EXPUNGEMENTS IN NEW JERSEY: DEAD OR ALIVE
Summary: Obtaining An Expungement Can Remove The Record Of An Arrest Or Conviction As If It Never Happened!
Expungement While Alive
Having an arrest or conviction is more than just embarrassing and humiliating. How would you answer a question from your son or daughter about whether or not you have been arrested or convicted? Having a record of an arrest or conviction for a crime or offense can be an obstacle to obtaining public or other employment, being admitted to an institution of higher education, obtaining a State professional license or teaching certificate, coaching your child’s sport’s team, becoming a US citizen, or traveling to or immigrating to a foreign country. It can result in a loss of your civil privileges, such as the right to vote, to serve on a jury or to purchase and possess a firearm.
Expungement After Death
Over The Several Decades That the New Jersey Expungement Law Has Been On The Books, And After Tens Of Thousands Of Expungement Petitions Filed by Attorneys, Richard R. Uslan Was The First Attorney In New Jersey Legal History To File And Successfully Obtain The Expungement For A Person Who Was Dead
Why? Think about it: Having an arrest or conviction can ruin your reputation for good character. Your reputation survives you long after your death — in the memories of your family, friends, acquaintances, co-workers and members of the public. However, the New Jersey expungement law makes no mention of one’s eligibility to expunge a criminal record after your death, or what court procedure must be crafted in order to do it successfully. It was and is completely silent as to whether this class of defendant would be entitled to expungement relief.
Often, the success or failure of an attorney to obtain an expungement for a client depends upon expertise, imagination, creativity and resourcefulness. Just as Attorney Uslan created an entirely unique DWI – DUI defense for New Jersey in a Hillsborough, Township case by using a client’s intoxication to defend the charge of Driving While Intoxicated, so too, on January 28, 2011, in the case of State v. R.D., Mr. Uslan successfully obtained, for the first time in New Jersey legal history, a posthumous expungement in the Hunterdon County Superior Court for the family of his deceased client without any objection by the prosecution. The decedent had a record of criminal arrests in the Raritan Township Municipal Court. Ever since that case was decided, there have been other legal attempts, by other attorneys, to expunge the record of a dead person using different procedures than Mr. Uslan employed in State v. R.D., many of which were met with strenuous objection by the prosecutor and disallowance by the Courts.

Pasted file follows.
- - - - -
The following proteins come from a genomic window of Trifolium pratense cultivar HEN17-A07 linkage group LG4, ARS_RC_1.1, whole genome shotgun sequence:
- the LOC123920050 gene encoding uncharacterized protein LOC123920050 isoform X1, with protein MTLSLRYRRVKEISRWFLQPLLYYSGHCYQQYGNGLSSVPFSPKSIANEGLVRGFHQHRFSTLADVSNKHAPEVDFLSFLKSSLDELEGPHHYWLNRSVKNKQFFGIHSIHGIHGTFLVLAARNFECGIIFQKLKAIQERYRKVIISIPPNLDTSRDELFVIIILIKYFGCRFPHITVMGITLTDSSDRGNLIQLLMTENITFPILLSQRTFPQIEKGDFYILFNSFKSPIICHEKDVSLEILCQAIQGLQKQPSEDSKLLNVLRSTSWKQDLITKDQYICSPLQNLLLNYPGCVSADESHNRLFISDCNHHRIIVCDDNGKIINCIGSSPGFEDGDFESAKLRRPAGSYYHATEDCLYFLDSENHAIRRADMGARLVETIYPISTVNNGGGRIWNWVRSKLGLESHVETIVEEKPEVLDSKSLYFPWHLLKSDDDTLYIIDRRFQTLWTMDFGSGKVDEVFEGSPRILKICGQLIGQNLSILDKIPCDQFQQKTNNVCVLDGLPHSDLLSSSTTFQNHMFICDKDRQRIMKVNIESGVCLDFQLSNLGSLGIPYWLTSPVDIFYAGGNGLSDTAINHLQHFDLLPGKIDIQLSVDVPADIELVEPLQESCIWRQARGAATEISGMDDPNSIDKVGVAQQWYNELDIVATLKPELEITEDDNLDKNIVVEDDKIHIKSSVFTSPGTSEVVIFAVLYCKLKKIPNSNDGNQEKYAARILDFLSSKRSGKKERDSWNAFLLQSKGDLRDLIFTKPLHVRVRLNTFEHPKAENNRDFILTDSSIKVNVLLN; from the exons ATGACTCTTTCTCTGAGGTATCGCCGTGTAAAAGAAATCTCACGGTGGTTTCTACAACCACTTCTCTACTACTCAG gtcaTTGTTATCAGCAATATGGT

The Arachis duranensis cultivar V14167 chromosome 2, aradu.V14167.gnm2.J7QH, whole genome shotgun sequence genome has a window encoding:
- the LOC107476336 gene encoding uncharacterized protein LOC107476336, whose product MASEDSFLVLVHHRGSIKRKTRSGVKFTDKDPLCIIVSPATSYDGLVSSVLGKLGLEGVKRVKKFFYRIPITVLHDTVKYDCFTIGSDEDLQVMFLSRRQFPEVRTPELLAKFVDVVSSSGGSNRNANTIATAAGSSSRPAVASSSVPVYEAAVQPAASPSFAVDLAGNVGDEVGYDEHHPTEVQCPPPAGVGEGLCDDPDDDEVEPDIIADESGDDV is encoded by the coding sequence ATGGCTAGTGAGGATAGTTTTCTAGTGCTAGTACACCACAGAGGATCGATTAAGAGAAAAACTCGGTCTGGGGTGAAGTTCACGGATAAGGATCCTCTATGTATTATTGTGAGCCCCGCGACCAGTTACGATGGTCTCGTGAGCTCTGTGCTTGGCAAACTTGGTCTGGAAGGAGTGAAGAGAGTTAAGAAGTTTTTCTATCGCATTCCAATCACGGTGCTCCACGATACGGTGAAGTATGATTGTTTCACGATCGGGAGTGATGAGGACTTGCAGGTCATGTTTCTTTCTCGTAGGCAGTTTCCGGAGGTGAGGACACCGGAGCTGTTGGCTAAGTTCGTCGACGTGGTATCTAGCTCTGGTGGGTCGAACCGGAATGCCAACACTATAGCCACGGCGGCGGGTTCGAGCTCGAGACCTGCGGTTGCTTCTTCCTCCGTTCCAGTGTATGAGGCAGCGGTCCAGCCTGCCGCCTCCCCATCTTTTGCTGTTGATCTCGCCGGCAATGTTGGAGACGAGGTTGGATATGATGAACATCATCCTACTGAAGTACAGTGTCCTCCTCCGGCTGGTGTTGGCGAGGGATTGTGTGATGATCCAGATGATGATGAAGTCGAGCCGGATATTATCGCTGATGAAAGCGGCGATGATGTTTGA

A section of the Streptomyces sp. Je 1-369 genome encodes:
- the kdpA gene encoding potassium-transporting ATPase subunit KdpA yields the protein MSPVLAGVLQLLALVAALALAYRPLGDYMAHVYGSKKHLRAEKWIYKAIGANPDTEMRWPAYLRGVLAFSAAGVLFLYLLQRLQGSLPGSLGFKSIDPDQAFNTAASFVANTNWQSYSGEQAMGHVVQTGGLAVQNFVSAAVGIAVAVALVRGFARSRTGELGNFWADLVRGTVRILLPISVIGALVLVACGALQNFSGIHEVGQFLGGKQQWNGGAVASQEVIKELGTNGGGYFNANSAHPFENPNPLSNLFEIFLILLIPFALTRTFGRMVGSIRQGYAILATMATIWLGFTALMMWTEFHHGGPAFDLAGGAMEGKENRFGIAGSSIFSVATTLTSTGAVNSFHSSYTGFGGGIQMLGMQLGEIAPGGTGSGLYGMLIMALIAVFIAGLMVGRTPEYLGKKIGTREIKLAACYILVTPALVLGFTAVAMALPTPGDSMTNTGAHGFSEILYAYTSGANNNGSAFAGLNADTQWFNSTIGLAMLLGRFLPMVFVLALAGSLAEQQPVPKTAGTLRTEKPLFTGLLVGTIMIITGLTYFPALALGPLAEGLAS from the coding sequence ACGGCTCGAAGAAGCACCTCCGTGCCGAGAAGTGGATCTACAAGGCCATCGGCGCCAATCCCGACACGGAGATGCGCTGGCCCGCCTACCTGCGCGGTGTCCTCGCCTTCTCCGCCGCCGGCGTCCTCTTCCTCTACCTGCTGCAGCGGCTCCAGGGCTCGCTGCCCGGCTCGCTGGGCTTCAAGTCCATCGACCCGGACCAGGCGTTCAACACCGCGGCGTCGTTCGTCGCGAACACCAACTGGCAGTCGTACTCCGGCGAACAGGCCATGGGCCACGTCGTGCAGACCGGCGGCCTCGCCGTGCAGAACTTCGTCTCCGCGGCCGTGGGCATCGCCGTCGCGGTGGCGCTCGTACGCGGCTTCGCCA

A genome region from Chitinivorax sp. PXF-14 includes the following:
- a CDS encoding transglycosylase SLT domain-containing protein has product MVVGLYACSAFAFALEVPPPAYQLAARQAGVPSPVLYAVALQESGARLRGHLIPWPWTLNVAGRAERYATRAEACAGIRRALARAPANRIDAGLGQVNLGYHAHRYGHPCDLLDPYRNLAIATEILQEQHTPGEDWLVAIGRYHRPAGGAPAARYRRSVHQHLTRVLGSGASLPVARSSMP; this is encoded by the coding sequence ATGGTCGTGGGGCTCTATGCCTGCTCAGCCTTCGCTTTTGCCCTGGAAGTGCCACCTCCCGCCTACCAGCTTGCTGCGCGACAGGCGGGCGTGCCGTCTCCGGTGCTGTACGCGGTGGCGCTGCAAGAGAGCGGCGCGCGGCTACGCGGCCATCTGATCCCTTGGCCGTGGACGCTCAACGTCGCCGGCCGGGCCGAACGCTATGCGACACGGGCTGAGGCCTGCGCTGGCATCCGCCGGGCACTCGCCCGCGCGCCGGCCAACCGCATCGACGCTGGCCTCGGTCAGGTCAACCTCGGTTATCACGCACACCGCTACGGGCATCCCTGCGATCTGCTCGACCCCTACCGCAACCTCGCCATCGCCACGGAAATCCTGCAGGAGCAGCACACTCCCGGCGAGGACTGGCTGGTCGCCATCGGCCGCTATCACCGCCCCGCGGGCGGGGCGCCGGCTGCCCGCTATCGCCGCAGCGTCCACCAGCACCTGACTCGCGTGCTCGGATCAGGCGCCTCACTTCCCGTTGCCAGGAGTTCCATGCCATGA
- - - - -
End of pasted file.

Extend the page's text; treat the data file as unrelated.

Mr. Uslan’s landmark expungement case was reported in several newspapers and the New Jersey Law Journal, the official, weekly, New Jersey legal periodical, in which William Buckman, the then president of the Association of Criminal Defense Lawyers of New Jersey, confirmed that he was aware of no other posthumous application of New Jersey’s expungement statute. Uslan was invited to speak at a seminar conducted to teach attorneys expungement law. An excerpt of his discussion about this new procedure can be viewed here: http://www.youtube.com/watch?v=jIviPGJ_dV4
Just as Mr. Uslan’s unique defense for Driving Under the Influence opened a new vista to helping persons arrested in New Jersey for Driving While Intoxicated, so too, Mr. Uslan’s landmark expungement case marked the first time — after several decades that the expungement law had been in existence — that any attorney thought to use it to restore the reputations of an entirely new, and expansive class of defendants – those persons who are now dead but whose memories live on with their families and friends. This bold interpretation of and broad application of the expungement law has dramatically altered the landscape of New Jersey Expungement Law and Practice.
Not only Criminal Defense Attorneys but also, Wills & Estate Practice Attorneys as well, have sought Mr. Uslan’s advice and counsel about this new procedure and how to employ it for their clients. He has been invited to teach fellow attorneys, in expungement seminars, how to successfully obtain this relief for other families who seek to restore the reputation of deceased loved one for posterity, and has also taught general principles of New Jersey Expungement Law and Procedure.
The Disadvantages of Having a Criminal Record